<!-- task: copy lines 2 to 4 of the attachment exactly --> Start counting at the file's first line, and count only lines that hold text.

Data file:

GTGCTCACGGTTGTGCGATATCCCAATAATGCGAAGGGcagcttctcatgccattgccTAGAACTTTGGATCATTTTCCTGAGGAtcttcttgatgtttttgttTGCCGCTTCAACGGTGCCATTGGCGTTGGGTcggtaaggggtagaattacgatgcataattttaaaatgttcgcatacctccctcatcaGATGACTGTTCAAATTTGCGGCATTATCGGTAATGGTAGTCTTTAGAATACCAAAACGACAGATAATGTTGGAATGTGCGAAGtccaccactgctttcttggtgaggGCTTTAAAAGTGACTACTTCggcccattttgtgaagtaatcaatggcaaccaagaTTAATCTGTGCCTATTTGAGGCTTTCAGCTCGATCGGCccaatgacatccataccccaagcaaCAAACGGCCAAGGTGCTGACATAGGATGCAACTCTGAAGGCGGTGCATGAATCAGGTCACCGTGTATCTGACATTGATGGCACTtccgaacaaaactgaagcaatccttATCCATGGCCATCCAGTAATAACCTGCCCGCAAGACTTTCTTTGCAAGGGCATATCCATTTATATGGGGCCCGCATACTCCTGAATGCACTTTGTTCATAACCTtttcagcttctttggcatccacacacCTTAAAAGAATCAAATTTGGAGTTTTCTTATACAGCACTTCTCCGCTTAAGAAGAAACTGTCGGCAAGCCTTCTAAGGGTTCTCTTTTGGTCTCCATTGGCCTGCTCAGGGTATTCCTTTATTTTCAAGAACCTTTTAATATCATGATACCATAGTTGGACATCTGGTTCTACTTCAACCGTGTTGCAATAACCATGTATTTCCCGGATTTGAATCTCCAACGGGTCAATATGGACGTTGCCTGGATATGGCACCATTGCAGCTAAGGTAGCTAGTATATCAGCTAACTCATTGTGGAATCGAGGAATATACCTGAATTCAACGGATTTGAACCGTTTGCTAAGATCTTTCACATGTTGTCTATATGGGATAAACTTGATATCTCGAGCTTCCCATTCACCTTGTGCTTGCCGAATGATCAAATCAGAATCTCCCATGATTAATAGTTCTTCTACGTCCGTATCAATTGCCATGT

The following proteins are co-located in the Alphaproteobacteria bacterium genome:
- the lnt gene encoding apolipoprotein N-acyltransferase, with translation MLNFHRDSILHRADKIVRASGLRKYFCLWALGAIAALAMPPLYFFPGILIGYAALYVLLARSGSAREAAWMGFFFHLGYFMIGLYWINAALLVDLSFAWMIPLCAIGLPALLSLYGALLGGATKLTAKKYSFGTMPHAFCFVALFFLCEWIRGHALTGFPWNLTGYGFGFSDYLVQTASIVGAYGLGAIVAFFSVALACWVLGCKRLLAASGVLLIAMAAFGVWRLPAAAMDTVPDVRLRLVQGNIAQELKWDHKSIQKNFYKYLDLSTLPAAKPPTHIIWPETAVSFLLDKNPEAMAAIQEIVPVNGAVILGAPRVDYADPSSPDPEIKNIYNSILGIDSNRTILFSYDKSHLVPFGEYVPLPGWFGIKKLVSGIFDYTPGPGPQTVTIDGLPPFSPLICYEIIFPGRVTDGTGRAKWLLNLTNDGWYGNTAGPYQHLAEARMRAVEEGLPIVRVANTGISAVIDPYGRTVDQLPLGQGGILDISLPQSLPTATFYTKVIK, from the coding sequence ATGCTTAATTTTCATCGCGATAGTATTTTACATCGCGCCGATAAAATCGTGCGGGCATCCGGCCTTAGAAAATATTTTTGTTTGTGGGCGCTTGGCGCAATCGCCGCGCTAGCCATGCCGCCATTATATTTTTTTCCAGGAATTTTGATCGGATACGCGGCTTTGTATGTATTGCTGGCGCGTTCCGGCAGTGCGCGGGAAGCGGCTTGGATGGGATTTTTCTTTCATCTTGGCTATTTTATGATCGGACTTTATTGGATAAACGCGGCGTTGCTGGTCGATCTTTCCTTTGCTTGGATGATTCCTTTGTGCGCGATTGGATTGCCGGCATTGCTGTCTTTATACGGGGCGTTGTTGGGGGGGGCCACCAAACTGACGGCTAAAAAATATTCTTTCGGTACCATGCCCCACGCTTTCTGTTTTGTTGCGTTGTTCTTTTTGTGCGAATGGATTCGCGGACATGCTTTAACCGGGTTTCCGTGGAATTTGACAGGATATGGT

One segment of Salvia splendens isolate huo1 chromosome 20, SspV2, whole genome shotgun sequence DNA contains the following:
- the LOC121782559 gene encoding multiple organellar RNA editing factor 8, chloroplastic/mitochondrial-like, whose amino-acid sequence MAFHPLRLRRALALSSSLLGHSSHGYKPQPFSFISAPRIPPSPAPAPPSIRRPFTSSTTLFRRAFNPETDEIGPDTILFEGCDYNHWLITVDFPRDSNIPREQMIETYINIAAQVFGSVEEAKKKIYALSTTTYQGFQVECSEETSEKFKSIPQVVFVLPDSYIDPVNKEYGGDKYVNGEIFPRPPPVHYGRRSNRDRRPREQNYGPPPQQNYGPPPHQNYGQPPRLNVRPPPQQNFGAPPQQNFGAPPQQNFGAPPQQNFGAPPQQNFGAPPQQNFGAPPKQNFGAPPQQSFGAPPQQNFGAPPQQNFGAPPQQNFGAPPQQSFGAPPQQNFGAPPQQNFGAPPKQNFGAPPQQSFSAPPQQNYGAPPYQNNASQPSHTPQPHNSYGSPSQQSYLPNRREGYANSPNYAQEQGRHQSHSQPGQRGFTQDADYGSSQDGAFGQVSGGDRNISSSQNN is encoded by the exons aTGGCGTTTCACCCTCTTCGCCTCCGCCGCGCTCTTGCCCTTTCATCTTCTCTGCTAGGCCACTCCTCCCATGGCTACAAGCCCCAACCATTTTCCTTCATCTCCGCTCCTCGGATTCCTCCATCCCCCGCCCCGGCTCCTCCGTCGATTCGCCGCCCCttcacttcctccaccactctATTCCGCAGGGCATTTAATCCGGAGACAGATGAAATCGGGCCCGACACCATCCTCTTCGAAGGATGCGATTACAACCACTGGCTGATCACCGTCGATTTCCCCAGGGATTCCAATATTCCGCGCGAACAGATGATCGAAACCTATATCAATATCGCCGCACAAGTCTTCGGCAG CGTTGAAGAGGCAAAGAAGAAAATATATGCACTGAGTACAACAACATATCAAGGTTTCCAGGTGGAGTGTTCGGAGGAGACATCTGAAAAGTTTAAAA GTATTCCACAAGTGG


The following proteins are co-located in the Alphaproteobacteria bacterium genome:
- the lnt gene encoding apolipoprotein N-acyltransferase, with translation MLNFHRDSILHRADKIVRASGLRKYFCLWALGAIAALAMPPLYFFPGILIGYAALYVLLARSGSAREAAWMGFFFHLGYFMIGLYWINAALLVDLSFAWMIPLCAIGLPALLSLYGALLGGATKLTAKKYSFGTMPHAFCFVALFFLCEWIRGHALTGFPWNLTGYGFGFSDYLVQTASIVGAYGLGAIVAFFSVALACWVLGCKRLLAASGVLLIAMAAFGVWRLPAAAMDTVPDVRLRLVQGNIAQELKWDHKSIQKNFYKYLDLSTLPAAKPPTHIIWPETAVSFLLDKNPEAMAAIQEIVPVNGAVILGAPRVDYADPSSPDPEIKNIYNSILGIDSNRTILFSYDKSHLVPFGEYVPLPGWFGIKKLVSGIFDYTPGPGPQTVTIDGLPPFSPLICYEIIFPGRVTDGTGRAKWLLNLTNDGWYGNTAGPYQHLAEARMRAVEEGLPIVRVANTGISAVIDPYGRTVDQLPLGQGGILDISLPQSLPTATFYTKVIK, from the coding sequence ATGCTTAATTTTCATCGCGATAGTATTTTACATCGCGCCGATAAAATCGTGCGGGCATCCGGCCTTAGAAAATATTTTTGTTTGTGGGCGCTTGGCGCAATCGCCGCGCTAGCCATGCCGCCATTATATTTTTTTCCAGGAATTTTGATCGGATACGCGGCTTTGTATGTATTGCTGGCGCGTTCCGGCAGTGCGCGGGAAGCGGCTTGGATGGGATTTTTCTTTCATCTTGGCTATTTTATGATCGGACTTTATTGGATAAACGCGGCGTTGCTGGTCGATCTTTCCTTTGCTTGGATGATTCCTTTGTGCGCGATTGGATTGCCGGCATTGCTGTCTTTATACGGGGCGTTGTTGGGGGGGGCCACCAAACTGACGGCTAAAAAATATTCTTTCGGTACCATGCCCCACGCTTTCTGTTTTGTTGCGTTGTTCTTTTTGTGCGAATGGATTCGCGGACATGCTTTAACCGGGTTTCCGTGGAATTTGACAGGATATGGT

One segment of Salvia splendens isolate huo1 chromosome 20, SspV2, whole genome shotgun sequence DNA contains the following: